The St Andrews University academic, 62, is wanted by federal prosecutors in Spain for her involvement in the hugely controversial Catalan independence referendum in 2017 - an event organised by the devolved administration in the north-eastern Spanish province for which she served as education minister.
The economics lecturer, who denies any wrongdoing, appeared in court on Thursday after earlier handing herself in at St Leonard's police station in the south of the capital. She was allowed to keep her passport and is due back in court on December 12.
Ponsati faces a single charge of sedition. Speaking outside St Leonard's this morning, her lawyer Aamer Anwar said: "We believe this is an abuse of the extradition process, we believe this is an abuse of the European Arrest Warrant.
"The crime of sedition is a 16th-century offence that was created by kings and queens to stop backlash from ordinary people that wanted their rights.
"Luckily in Scotland, sedition was abolished a long time ago.
"We will be fighting this on the basis of Clara's human rights being abused if she is returned back to Spain."
Prof Ponsati served in the Catalan administration when it organised a 2017 referendum on whether the province should break from Spain - despite stern warnings from the Spanish federal authorities that it violated the country's written constitution.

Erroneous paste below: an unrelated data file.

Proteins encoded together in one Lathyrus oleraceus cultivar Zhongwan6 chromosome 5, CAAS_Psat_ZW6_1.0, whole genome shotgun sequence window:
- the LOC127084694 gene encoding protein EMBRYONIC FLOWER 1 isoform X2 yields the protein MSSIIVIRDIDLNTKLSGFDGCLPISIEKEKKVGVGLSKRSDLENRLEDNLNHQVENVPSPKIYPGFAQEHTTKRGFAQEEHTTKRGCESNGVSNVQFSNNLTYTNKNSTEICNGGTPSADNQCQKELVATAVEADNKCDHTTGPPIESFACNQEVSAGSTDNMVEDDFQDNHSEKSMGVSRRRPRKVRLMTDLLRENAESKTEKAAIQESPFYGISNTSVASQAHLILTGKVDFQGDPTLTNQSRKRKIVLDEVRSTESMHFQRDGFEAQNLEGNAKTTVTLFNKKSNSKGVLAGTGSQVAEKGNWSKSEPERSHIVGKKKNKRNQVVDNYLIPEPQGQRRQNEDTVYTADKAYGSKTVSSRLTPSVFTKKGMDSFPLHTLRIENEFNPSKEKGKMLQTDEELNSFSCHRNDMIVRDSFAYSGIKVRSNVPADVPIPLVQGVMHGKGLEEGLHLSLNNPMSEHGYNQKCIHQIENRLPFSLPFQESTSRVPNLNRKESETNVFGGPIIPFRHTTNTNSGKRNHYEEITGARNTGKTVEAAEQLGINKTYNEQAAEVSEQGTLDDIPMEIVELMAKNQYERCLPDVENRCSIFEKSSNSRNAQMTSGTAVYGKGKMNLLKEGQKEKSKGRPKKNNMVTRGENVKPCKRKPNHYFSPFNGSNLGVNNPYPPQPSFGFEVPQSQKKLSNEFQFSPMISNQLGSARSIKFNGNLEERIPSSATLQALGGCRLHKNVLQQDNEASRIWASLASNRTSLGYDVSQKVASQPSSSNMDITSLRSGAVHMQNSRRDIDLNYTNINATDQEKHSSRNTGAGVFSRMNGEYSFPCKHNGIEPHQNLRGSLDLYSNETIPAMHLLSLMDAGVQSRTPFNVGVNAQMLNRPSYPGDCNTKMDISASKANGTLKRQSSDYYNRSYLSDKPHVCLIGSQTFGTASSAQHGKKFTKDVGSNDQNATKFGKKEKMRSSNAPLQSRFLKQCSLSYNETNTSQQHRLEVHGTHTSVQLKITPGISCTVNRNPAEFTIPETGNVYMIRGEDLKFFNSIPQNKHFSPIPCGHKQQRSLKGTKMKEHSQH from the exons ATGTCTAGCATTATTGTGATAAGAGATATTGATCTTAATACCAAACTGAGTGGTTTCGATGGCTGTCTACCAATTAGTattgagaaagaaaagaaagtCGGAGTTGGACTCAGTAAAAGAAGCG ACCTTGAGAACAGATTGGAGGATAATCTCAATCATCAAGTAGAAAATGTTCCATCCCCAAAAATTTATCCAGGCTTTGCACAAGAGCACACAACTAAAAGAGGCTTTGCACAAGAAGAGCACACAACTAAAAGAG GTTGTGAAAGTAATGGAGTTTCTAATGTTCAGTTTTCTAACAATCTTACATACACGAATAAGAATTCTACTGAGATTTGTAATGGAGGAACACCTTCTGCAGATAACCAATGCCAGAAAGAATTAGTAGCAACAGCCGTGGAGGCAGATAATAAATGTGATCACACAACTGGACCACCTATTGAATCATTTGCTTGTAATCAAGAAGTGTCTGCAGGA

The vote was widely boycotted by Catalan unionists and delivered a landslide result for pro-independence supporters, a result declared illegal by the central government in Madrid.
Nine of 12 political leaders involved in the referendum were last month given stiff prison sentences by Spain’s supreme court.
The academic's full extradition hearing had been due to begin in Edinburgh last summer, with Scottish prosecutors prepared to use the centuries-old law of treason to try to send her back to Spain But Spanish Supreme Court judge dropped the extradition request.
The decision by Spanish judges to drop the case came after a German court ruled in 2018 that former Catalan regional president Carles Puigdemont could not be sent back to Spain for rebellion, only to face charges of embezzlement connected to alleged misuse of public funds for a referendum on secession.
In a statement issued following his client’s appearance in court, Mr Anwar continued: “If there is anyone who should be put on trial then it is the Spanish state for unleashing an orgy of violence on the Catalan people, for its assaults on the right to vote, the right to protest and on the fundamental human right to self-determination.
“The Spanish authorities have repeatedly abused the European Arrest Warrant.
“We are instructed by Clara to robustly defend her from what she describes as ‘judicially motivated revenge’.
“Clara wishes to put on notice all those Spanish politicians who have abused the rule of law that they will also be exposed to scrutiny in her defence.
“Clara trusts that her fate now lies in the hands of the Scottish justice system which she believes to be impartial, robust and independent.”